During the year of 1964 a movement in the Deep South called “Freedom Summer” was launched to register Black citizens to vote. Thousands of civil rights activists, many of them white college students from the North, descended on Mississippi and other Southern states to try to end the long-time political disenfranchisement of African Americans in the region.
In 1964, three young men, Andrew Goodman, James Chaney, and Michael Schwerner, were lynched, murdered, and assassinated seeking to secure the right to vote for all citizens of the United States. One was beaten, castrated, and murdered. One was shot and buried alive. These brutal acts were planned, premeditated slaughter. All were buried in brutal, muddy, man-made graves.
The innocent blood of these young freedom fighters still cry out from the ground today saying register, vote, participate and help somebody else. But the cost that was paid fifty years ago seems to fall on deaf ears today, especially here in the City of San Bernardino where less than 15% of the registered voters participate in the electoral process and Special Interest Groups seek to serve only themselves.
As the City of San Bernardino wrestles with bankruptcy staring deeply into the abyss, Special Interest Groups made up of police and fire employees go on as if the City’s finances are being supported by Fort Knox. They continue to hang their hat on Charter Section 186, which is an unsustainable antiquated provision of the Charter.
Presently under Charter Section 186 up to 40 other cities are surveyed annually to determine what San Bernardino will pay for salaries to public safety. San Bernardino is the only City in the State that utilizes a formula to set public safety salaries. The surveyed cities are similar in size with population between 100,000 and 250.000, but not similar in median income. All of them are well above $39,097 the median income of San Bernardino (e.g. Irvine $92,663).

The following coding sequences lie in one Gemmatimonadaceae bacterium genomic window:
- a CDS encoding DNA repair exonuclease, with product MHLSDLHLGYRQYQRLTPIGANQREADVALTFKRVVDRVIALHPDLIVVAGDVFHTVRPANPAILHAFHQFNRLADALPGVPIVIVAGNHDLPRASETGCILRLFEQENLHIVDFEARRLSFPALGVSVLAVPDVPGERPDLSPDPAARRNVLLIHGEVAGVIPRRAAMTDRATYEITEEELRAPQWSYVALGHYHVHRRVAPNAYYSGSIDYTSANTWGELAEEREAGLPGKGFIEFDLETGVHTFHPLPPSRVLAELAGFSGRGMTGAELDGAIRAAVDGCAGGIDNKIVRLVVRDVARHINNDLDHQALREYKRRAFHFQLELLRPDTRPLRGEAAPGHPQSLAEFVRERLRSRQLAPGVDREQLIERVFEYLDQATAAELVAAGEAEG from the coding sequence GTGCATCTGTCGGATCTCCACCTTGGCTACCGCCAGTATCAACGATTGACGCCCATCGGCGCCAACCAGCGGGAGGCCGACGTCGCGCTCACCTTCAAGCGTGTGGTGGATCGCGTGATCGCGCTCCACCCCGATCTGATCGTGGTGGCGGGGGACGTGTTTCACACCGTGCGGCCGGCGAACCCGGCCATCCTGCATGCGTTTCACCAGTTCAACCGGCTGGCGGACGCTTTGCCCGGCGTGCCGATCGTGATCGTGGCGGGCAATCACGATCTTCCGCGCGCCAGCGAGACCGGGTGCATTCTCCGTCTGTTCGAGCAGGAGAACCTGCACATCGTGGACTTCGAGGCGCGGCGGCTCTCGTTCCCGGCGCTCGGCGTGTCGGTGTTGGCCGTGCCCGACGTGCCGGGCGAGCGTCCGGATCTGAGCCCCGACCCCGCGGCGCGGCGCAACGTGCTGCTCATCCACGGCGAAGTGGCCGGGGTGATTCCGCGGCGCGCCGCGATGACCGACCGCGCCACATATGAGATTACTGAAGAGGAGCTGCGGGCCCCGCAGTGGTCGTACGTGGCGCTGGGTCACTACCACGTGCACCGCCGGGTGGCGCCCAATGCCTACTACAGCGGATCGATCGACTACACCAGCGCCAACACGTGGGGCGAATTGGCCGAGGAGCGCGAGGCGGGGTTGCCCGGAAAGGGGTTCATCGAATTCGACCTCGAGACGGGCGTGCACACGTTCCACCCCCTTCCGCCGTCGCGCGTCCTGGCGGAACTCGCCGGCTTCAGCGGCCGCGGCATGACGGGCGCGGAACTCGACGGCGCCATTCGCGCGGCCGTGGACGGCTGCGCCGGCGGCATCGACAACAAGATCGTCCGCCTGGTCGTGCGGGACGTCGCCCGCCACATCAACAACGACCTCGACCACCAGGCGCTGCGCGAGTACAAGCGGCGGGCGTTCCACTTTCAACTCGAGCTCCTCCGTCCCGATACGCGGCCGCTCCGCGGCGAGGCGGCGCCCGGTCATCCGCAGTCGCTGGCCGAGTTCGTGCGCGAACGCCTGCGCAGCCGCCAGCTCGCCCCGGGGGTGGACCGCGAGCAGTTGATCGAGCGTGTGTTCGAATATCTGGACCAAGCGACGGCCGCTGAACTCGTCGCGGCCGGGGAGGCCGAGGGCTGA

The City of San Bernardino, which can barely pave streets and fix potholes, has to monitor up to forty other cities to stay abreast of salary changes in public safety. If two of these cities gave raises mid-year during their fiscal budget, then salaries in San Bernardino would have to be adjusted to reflect raises given by other municipalities. With the passing of Measure Q on November 4th all San Bernardino employee salaries will be set through collective bargaining, just like the other 481 Cities in the State.
The City of San Bernardino today is crying out for freedom from a Charter Section that continues to hold its future in bondage with the help of self-serving Special Interest Groups. If you have the right to vote please use it. Young and old, rich and poor, you and I, by bus, car or on foot – we must get to the polls to cast our vote for Yes on Measure Q on or before November 4th for the future of our community.